Berlinale Talents participant Tathagata Ghosh: ‘Through my films I try to freeze the rapidly changing corners of rural Bengal’

Posted on March 3, 2021



113 women, 84 men and 8 who preferred to not state their gender — 205 film professionals in all, from 65 countries — have been chosen for Berlinale Talents. An interview with Tathagata Ghosh from Kolkata, one of the nine Indian talents selected for the programme.

Spoilers ahead…

Tathagata Ghosh, director and screenwriter, gained recognition with Miss Man, the story of a gay man in a village. His other shorts include Dhulo and The Meat. These films are a strong mix of the person and the political, and the technique is extraordinary. So it’s inevitable that this conversation begins with a question about craft.

Congratulations Tathagata. This is a great honour. How did you develop your cinematic eye? Or let me put it this way. Can one “develop” a cinematic eye, or is it something you have to be born with?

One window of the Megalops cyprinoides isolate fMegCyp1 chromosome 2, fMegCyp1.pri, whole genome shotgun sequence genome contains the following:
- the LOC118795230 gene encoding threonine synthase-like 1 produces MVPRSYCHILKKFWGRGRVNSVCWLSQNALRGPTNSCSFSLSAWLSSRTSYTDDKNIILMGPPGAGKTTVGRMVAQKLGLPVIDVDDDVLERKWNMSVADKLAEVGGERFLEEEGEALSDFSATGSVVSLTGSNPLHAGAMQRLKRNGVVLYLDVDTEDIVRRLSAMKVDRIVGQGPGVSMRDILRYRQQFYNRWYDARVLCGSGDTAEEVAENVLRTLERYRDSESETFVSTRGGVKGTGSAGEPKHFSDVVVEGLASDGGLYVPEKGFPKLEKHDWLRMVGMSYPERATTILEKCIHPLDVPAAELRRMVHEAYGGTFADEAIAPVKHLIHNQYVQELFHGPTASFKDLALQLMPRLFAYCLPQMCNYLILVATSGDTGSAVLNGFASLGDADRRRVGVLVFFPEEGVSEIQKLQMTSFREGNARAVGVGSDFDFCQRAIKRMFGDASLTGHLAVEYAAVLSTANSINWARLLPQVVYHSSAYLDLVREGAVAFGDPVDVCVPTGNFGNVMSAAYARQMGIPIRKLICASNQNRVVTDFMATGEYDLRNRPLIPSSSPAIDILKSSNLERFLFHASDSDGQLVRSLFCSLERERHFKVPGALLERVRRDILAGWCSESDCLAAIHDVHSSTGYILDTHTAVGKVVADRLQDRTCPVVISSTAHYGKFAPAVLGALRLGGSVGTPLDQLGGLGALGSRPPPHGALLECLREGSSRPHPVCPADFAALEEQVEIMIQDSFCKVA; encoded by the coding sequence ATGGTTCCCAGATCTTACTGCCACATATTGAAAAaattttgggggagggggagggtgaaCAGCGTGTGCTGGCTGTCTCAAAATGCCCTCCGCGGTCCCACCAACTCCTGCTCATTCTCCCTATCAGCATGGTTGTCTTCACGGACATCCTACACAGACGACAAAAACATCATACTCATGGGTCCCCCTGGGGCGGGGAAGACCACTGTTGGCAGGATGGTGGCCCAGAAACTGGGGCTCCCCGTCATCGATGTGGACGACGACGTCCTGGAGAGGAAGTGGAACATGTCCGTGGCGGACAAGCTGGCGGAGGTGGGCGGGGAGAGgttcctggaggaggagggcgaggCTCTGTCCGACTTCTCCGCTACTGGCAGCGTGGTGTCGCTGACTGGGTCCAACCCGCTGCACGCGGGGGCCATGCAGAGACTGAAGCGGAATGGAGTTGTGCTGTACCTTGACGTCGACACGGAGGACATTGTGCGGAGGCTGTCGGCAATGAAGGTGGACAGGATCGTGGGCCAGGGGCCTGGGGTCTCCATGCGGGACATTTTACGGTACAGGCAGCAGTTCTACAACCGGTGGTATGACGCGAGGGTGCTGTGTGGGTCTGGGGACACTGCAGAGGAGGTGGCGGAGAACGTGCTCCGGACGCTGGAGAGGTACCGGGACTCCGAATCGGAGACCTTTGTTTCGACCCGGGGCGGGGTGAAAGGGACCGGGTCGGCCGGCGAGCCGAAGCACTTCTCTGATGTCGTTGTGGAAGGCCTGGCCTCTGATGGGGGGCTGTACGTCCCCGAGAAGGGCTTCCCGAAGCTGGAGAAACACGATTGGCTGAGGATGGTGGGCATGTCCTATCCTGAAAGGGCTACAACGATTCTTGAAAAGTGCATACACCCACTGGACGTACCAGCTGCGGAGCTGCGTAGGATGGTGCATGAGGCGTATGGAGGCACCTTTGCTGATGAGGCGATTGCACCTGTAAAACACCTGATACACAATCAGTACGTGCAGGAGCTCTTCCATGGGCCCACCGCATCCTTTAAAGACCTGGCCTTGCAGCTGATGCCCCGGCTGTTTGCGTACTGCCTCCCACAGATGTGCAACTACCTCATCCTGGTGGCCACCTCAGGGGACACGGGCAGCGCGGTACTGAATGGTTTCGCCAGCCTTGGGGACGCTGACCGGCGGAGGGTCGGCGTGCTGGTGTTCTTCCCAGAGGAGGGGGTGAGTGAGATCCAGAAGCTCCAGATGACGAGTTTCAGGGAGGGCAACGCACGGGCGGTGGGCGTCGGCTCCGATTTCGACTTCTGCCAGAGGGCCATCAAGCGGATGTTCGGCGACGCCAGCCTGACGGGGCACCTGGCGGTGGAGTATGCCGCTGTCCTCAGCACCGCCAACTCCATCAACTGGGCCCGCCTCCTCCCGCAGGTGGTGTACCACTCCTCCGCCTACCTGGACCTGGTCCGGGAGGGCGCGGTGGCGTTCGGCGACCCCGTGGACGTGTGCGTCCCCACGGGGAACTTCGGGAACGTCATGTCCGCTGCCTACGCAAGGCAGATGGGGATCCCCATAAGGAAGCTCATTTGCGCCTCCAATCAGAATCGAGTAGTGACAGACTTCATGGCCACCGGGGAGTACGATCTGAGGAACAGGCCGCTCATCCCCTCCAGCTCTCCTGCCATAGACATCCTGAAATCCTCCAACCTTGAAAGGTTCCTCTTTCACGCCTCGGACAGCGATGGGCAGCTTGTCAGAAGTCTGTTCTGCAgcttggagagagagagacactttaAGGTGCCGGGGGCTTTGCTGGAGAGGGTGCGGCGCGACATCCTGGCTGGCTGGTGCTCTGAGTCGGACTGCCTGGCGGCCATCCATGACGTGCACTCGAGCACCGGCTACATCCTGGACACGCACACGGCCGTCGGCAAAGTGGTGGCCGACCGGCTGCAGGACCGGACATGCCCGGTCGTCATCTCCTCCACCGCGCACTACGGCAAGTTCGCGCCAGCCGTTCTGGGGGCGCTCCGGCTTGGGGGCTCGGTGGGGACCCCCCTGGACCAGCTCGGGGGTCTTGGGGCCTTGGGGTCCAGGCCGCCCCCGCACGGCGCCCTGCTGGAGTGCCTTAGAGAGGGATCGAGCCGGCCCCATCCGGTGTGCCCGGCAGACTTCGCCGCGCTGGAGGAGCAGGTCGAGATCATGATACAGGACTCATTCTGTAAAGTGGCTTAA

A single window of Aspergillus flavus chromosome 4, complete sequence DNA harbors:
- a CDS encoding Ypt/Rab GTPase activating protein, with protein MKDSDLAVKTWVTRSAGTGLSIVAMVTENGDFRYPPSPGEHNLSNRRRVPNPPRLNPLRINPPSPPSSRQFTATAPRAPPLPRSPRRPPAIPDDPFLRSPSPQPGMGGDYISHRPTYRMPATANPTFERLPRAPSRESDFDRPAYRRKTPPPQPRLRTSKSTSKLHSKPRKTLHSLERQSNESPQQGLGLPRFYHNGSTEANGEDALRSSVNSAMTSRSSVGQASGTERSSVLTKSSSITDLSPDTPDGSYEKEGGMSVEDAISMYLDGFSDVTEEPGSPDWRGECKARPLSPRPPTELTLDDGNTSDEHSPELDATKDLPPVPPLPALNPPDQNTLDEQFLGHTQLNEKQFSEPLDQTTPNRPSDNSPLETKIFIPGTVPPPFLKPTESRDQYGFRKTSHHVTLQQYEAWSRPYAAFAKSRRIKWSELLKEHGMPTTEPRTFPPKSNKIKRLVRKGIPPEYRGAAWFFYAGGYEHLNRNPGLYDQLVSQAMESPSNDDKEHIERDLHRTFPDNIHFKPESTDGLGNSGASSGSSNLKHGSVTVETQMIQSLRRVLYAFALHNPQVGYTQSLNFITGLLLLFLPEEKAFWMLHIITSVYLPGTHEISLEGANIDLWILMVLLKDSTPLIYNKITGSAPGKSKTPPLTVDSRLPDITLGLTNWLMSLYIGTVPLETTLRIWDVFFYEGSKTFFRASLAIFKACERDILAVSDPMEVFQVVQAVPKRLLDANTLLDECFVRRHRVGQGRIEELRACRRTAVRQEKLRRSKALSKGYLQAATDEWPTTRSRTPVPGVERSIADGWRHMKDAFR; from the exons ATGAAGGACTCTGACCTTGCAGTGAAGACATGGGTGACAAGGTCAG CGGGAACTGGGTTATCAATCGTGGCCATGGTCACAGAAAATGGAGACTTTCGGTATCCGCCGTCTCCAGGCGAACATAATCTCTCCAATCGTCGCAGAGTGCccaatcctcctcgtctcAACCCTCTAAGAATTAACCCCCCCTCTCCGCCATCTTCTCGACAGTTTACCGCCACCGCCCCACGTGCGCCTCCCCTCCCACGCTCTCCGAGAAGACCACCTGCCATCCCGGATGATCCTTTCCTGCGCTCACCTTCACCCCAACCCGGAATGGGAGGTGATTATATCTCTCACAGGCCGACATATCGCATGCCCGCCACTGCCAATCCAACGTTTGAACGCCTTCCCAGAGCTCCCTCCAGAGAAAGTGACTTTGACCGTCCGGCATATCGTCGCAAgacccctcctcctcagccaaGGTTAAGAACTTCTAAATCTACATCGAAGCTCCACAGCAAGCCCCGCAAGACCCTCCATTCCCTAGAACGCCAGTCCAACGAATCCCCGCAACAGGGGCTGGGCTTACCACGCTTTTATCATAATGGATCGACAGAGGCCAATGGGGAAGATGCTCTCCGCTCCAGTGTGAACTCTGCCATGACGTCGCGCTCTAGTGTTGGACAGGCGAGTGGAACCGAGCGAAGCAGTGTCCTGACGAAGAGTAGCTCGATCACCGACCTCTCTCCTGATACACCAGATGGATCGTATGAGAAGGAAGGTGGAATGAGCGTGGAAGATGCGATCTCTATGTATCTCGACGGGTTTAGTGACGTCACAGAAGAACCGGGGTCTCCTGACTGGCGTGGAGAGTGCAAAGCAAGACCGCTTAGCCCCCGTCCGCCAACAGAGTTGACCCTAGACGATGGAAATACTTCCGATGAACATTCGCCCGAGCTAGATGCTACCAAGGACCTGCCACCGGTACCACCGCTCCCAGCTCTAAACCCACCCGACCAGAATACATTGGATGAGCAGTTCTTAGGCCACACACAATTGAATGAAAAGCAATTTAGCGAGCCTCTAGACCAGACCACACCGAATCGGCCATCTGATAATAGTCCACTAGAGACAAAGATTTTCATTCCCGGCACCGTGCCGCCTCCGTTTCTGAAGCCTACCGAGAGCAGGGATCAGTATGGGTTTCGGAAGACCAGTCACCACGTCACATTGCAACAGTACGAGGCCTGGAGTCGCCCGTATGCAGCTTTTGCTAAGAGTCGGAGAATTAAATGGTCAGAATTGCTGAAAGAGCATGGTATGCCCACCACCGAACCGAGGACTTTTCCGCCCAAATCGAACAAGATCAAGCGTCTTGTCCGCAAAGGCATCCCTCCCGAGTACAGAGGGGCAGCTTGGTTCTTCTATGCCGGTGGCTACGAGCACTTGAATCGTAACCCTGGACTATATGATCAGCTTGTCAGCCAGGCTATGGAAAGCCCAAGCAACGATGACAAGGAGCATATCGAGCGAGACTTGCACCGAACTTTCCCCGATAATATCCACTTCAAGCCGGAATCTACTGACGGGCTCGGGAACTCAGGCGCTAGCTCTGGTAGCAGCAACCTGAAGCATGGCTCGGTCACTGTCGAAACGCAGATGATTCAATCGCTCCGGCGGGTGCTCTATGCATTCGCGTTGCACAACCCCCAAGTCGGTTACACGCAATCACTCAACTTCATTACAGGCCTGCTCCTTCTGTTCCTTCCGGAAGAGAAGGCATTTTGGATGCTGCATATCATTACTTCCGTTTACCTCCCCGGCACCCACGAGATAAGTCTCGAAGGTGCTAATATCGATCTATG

I was always drawn to painting and writing stories from an early age. I learnt Indian classical painting, and whenever I used to write something, even a poem, I used to illustrate it. So I was a visual person from early on. In my high school days, I started publishing a quarterly magazine in Bengali with a couple of friends. I used to collect stories from well-known Bengali writers. I contributed to the magazine as well and illustrated the stories and poems. It was during this time that I thought of filming one of my stories. It felt like the illustration was crying out to me and requesting me to make it come alive by moving it. I picked up a handycam that one of my uncles used to lend for weddings, called a few friends and shot a scene from the story. I knew nothing about filmmaking then. But it just made me fall in love with cinema even more.

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